I've been walking on the prairie east of town lately (the roomy Big Horn Basin stretching off sixty miles to the Big Horn Mountains), and it's as dry as dust. Literally. When I kick the ground it rises up in little bursting clouds. Whistle Creek -- never much to begin with -- is dry. As we saw last week, the wild horses aren't doing well. The antelope -- masters of prairie survival -- are bunched up in their normal, small winter herds and nibbling at sagebrush (an inexhaustible supply in Wyoming) for lack of grass. The location of what water there is, is no secret to them. In severe weather they'll congregate in sheltered draws and valleys to wait out the storms, though there is a lack of these this winter.
Along with the rest of the Mountain West, Wyoming is stoically withstanding a fourth year of drought. That isn't to say that it hasn't rained or snowed in all that time, but since 1999 we've averaged about 65% of normal precipitation. In Cody, about ten inches per year, rather than the normal fifteen (most of Wyoming is considered by climatologists to be desert even in normal years). That ongoing deficit means that we need a normal year's rain-snow all at once just to catch up.
In the mountains, snow depths are consistent with the aforementioned numbers. According to recent statistics, the Shoshone River drainages of the Absarokas west of Cody are 68% of normal. In the Wind River Mountains to the south it's 60%. The mountains feeding the upper Yellowstone River in Yellowstone National Park have 69% of normal snowpack. In the Park, the controversial snowmobile season is having its ups and downs, as the Park Service keeps closing sections of roads as the snow melts and exposes pavement, then reopens them when fresh snow falls. Mark Svoboda, a climatologist at the University of Nebraska, told the Casper Star Tribune that "Wyoming would need 150 to 200 percent of normal snowfall" this year just to begin to recover from the drought.
The villain preventing recovery -- this year anyway -- seems to be El Niño. The periodic weather phenomenon slams storms onto the West Coast with flooding rains and heavy mountain snows. They then turn south and reform, and move up the East Coast bringing the snowy Northeasters noted this winter. Being off this storm track leaves the Northern Rockies and Plains high and dry. The coming summer will be yet another bad forest fire season in the Northern Rockies.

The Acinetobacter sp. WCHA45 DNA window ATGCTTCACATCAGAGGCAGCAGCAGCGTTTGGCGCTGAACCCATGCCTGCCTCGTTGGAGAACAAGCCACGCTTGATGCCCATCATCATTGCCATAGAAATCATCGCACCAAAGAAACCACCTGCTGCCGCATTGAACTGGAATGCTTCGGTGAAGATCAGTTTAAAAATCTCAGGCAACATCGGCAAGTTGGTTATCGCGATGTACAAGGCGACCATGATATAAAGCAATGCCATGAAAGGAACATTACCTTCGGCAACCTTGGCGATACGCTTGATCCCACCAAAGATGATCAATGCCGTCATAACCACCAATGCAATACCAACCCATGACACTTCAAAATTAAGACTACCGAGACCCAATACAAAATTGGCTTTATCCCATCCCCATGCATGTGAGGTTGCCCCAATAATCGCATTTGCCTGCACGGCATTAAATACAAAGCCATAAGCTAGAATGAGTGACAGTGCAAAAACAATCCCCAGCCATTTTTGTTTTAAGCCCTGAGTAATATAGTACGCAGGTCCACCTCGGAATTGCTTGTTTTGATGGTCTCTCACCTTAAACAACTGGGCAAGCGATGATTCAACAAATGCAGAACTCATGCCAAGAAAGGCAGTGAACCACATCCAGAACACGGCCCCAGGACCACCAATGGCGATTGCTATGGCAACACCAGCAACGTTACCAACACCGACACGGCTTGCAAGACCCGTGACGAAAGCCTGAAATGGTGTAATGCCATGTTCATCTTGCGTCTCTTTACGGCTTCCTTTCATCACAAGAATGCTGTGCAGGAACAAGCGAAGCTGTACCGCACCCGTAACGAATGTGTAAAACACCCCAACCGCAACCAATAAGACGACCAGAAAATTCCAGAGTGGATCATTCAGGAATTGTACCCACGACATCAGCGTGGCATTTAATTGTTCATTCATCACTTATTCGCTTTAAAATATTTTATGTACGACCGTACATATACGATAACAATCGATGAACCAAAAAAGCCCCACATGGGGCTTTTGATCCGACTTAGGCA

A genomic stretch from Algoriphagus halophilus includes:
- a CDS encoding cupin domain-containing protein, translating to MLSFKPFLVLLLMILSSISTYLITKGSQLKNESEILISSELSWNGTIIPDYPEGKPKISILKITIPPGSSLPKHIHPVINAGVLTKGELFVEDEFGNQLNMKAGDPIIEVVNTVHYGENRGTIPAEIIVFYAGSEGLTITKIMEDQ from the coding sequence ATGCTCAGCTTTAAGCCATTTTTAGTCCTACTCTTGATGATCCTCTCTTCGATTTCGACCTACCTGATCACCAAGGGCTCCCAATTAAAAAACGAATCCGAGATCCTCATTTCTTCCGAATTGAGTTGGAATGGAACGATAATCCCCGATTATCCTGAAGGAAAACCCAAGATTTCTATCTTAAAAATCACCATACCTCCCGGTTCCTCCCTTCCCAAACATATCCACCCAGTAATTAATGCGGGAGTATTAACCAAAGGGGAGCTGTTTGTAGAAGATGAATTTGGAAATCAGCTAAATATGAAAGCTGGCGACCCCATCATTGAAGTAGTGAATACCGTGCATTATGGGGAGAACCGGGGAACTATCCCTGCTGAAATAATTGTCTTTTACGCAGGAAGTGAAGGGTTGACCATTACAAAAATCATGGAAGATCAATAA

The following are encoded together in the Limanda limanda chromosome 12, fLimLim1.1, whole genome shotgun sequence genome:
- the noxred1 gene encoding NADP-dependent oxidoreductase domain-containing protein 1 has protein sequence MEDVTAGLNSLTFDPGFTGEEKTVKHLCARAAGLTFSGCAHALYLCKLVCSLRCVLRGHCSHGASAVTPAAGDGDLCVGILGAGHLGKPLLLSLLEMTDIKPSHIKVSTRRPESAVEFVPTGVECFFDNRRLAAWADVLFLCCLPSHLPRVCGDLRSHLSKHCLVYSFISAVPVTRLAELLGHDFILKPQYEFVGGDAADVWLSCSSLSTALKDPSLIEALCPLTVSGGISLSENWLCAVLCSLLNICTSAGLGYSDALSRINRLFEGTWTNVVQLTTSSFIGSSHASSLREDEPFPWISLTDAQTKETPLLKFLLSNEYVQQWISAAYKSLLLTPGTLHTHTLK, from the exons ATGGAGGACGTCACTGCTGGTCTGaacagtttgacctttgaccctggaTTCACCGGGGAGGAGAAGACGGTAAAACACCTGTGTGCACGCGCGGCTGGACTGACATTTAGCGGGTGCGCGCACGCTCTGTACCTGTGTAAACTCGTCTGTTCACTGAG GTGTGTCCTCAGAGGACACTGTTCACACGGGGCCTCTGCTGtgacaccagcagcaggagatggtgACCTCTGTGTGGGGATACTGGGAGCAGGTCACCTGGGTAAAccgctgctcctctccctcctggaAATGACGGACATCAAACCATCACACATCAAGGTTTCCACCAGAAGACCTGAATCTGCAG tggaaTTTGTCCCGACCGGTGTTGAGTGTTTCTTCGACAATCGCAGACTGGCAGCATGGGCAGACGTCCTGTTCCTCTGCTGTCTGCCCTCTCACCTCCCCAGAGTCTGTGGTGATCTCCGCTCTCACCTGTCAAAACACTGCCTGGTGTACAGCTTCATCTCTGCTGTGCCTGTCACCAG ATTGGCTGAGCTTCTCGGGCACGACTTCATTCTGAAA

The reservoirs are in rough shape. Locally, Boysen (Wind River Mountains drainages) is only 37% of normal. Jackson Lake (Tetons) is lower still at 29%. Buffalo Bill (Shoshone-Absarokas) is better off at 56%, but when the chinook blows, Cody has a dust problem as gauzy clouds are lifted off dry sections of the reservoir.
I hiked the river trail through Paul Stock Park near town the other day. The air temperature was about 60 degrees, and I wore a light jacket. The sun-glistened river was punctuated by a few wading fly fishermen. Very unusual for January. The river was busy with drifting curtains of "hatching" gnat-like insects (not being an entomologist, I couldn't identify them) that had trout sipping the surface on the spring-like midday. Again, very unusual. Hence the fishermen, especially on weekends. The water is low and clear, perfect conditions from an angler's point of view. The Shoshone flowing through Cody is "tailwater"; Buffalo Bill Dam is five miles up the canyon, and flows are governed by the seasonal irrigation needs and conservation vagaries of the federal Bureau of Reclamation. In winter, those flows are kept low, with just enough water released to keep the fishery healthy. Anyway, from what I could see it was a great day to be a fly fisherman. If I remember correctly, the half dozen I passed were all wearing sunglasses.
We had a cold wave in late October. Zero mornings and twenty degree afternoons. A few inches of snow fell over a couple of days. On Halloween, little kids were all bundled up under their costumes for Trick or Treating. It hasn't been that cold since then.
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